*This post originally appeared on intrahealth.org.
IntraHealth International is a nongovernmental organization (NGO) dedicated to improving health care in developing countries through strengthening health workers and the systems that support them. IntraHealth primarily addresses health workforce and systems strengthening; family planning and reproductive health; HIV/AIDS and tuberculosis; maternal, newborn, and child health; and malaria. IntraHealth hosts an annual conference, SwitchPoint, which focuses on great ideas, tools, and people making a real difference in the world in areas such as humanitarian innovation, global health, and technology.
On my way home from SwitchPoint 2016, I reflected on intentional serendipity—an overarching theme that emerged from an event where hundreds of passionate humanitarians came to connect. This idea has bubbled up over the past few years in TED Talks and scholarly journals, and intentional serendipity took center stage at IntraHealth International’s 5th annual SwitchPoint.
On my way to the conference on Wednesday, I was preparing for my role as co-facilitator of the Innovators Forum, a pre-conference event where all of the speakers gathered to get to know each other and to prepare for the rich experience to come on Thursday and Friday. Just before I departed, my wife had shared an interesting article on luck and gratitude from The Chronicle of Higher Education. In short, the author of the article examines the role of luck in our lives and argues that the more we reflect on serendipitous moments and recognize the role of chance, the more we will be grateful for what we have received. Further, the more we reflect upon and discuss our luck and gratitude with others, the more people around us will reflect on their own luck. The result is akin to a viral impulse to give back and think more about the common good.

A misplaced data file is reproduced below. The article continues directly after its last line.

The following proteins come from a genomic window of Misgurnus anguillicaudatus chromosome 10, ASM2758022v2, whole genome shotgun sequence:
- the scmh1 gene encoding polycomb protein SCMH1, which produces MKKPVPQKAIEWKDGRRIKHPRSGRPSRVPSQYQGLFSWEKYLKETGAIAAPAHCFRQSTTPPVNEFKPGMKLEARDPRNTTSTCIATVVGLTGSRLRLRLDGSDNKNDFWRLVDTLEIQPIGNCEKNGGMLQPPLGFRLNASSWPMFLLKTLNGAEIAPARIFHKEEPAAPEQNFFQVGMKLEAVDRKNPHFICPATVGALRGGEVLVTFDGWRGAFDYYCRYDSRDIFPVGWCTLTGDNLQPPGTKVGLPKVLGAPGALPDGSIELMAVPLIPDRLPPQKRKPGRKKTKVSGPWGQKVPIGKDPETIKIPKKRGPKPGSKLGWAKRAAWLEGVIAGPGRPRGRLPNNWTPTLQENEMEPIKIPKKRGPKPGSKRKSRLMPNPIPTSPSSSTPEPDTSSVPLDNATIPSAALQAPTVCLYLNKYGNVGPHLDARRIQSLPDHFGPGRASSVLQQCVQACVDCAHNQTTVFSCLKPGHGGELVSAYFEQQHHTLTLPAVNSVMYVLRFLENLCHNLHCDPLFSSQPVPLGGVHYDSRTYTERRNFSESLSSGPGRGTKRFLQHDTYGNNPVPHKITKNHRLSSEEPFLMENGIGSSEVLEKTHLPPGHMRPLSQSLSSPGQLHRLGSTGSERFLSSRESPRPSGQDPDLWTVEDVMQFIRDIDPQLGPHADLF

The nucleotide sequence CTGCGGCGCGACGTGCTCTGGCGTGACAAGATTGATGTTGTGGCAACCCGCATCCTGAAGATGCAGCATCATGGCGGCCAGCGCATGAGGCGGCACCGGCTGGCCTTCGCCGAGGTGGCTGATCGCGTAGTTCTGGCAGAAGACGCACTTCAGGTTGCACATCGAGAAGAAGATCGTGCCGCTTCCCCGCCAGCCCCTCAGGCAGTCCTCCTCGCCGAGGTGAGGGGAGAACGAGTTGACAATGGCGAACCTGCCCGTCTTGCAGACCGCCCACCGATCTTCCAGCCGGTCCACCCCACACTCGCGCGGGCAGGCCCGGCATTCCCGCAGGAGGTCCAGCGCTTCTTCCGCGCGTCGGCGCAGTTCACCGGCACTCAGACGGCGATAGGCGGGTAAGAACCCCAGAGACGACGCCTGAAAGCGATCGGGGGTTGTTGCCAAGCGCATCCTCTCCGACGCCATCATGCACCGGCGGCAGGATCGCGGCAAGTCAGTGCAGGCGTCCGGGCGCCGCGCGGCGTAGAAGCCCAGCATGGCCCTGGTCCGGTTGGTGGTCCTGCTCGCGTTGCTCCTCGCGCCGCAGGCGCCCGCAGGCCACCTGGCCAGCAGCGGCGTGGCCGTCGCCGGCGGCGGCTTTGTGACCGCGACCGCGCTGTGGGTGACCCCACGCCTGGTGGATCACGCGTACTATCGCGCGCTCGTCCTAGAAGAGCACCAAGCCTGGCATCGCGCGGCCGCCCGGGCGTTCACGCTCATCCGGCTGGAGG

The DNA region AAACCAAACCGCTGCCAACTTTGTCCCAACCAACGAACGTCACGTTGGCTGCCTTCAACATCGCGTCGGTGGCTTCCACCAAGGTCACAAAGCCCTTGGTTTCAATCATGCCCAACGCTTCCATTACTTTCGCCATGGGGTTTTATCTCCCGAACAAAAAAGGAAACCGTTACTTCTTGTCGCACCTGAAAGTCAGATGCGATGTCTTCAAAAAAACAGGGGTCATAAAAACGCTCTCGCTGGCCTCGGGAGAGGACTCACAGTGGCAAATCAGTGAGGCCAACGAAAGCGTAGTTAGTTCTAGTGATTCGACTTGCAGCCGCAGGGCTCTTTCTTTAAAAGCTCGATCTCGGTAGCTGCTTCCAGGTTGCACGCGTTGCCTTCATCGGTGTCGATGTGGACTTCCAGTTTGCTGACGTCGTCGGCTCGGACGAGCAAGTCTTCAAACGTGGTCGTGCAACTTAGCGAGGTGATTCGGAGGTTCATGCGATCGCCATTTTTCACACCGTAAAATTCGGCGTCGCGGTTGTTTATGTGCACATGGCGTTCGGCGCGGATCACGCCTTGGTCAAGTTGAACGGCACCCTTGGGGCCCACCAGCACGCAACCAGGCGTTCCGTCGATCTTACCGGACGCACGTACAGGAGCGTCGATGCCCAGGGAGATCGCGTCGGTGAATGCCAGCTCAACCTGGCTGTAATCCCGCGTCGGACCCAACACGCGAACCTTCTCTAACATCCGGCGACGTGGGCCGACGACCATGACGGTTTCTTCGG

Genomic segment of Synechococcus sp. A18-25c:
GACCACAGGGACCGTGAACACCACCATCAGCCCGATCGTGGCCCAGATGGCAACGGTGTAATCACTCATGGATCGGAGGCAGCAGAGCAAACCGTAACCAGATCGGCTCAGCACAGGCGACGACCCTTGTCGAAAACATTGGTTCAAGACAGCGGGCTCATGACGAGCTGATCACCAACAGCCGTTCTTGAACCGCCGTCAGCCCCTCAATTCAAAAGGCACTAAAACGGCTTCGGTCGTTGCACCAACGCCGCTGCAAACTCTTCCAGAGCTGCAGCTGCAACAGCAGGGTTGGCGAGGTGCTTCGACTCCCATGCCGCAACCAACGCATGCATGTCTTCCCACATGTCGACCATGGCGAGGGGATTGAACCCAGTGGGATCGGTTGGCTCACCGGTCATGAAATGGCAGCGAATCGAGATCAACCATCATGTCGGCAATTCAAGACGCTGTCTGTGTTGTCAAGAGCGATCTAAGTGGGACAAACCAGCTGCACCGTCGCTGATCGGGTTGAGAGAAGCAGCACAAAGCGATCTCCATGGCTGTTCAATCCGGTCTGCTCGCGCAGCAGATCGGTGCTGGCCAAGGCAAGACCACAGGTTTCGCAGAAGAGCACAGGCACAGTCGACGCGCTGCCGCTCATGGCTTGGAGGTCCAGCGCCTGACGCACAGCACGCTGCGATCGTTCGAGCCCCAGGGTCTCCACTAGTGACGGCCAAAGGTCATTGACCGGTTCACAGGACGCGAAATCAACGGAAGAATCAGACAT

I decided to use this idea for the opening segment of our three-hour session, inviting each speaker to share an example of a serendipitous moment from their lives for which they are grateful. As each person shared his or her story—a fortuitous chance meeting or a random series of events—the positive energy increased. Certain themes emerged: key individuals who intervened; a tragic situation that led to a miraculous recovery; and chance encounters that became pivot points.
A dancer shared a story of how a serious injury halted her career and changed her life; a biologist shared how a bad job market, a grueling interview, and a well-timed piece of advice from a colleague to hold off on sending a letter led to a fulfilling career in global health; and an entrepreneur shared how getting a signed photograph of Diane Sawyer in response to a serious letter of complaint about her coverage fueled him as a young man to change the way we portray –and do—development.
The stories were so rich and nuanced that we spent almost the entire time listening to each other’s narratives. The collateral benefit of this sharing was the development of personal connections that led to deeper conversations over the next two days.
Studies have proven that the more we reflect on the good things that have happened to us—i.e., how lucky we are—the more likely we are to reinvest our gratitude in the common good. What I witnessed last Wednesday was a group of amazing global humanitarians enthusiastically sharing their gratitude for their “lucky breaks” and reinvesting their fortunes with those in need. It was obvious that my SwitchPoint colleagues had spent their lives preparing for the luck that ultimately found them.
Among the many great returns from my participation in SwitchPoint are, of course, new friends and inspiration. My colleagues at SwitchPoint echo Seneca the Younger who is quoted as saying, “Luck is what happens when preparation meets opportunity.” I also learned that luck is a common human denominator and that lucky circumstances with a dose of intentionality can make us more caring and effective in our work. For this and SwitchPoint, I am grateful.
As an Executive Director of Corporate Contributions at Johnson & Johnson, Michael Bzdak leads our philanthropic work focused on strengthening the health care workforce as well as our program evaluation strategies.